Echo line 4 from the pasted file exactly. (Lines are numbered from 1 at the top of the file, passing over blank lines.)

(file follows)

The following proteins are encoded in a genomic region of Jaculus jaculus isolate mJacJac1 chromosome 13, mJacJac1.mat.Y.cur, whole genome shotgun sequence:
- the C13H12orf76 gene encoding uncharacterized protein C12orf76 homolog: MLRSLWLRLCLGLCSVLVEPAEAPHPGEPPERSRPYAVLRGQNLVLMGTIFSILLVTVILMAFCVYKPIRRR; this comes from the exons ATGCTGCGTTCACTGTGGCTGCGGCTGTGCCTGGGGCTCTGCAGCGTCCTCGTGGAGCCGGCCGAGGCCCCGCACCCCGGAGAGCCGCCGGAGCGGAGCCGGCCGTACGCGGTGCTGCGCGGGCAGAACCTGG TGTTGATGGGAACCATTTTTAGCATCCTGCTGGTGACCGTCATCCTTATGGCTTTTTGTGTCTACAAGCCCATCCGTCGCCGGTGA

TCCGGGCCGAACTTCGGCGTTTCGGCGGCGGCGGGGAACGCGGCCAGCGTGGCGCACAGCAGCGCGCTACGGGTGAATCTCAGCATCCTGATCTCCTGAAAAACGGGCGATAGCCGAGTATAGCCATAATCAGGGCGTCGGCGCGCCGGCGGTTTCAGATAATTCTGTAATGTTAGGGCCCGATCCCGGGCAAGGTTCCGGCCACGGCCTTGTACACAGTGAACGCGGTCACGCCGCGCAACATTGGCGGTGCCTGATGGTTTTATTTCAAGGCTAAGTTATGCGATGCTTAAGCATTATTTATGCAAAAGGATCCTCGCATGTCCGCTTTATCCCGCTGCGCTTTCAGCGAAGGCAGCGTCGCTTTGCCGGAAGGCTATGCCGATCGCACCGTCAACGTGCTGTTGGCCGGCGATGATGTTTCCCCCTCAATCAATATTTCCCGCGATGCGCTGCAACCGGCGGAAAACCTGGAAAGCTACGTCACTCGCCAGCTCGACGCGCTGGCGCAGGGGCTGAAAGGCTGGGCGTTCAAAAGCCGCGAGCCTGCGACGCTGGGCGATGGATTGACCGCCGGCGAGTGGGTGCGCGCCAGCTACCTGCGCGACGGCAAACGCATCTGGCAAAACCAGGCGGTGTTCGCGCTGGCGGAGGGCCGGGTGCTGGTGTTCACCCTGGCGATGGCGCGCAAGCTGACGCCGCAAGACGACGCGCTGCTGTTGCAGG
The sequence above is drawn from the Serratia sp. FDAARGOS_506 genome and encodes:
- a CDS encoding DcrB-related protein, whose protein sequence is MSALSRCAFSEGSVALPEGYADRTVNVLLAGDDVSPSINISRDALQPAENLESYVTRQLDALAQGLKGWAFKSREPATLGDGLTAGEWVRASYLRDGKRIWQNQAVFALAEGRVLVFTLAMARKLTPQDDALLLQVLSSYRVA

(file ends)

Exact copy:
The sequence above is drawn from the Serratia sp. FDAARGOS_506 genome and encodes: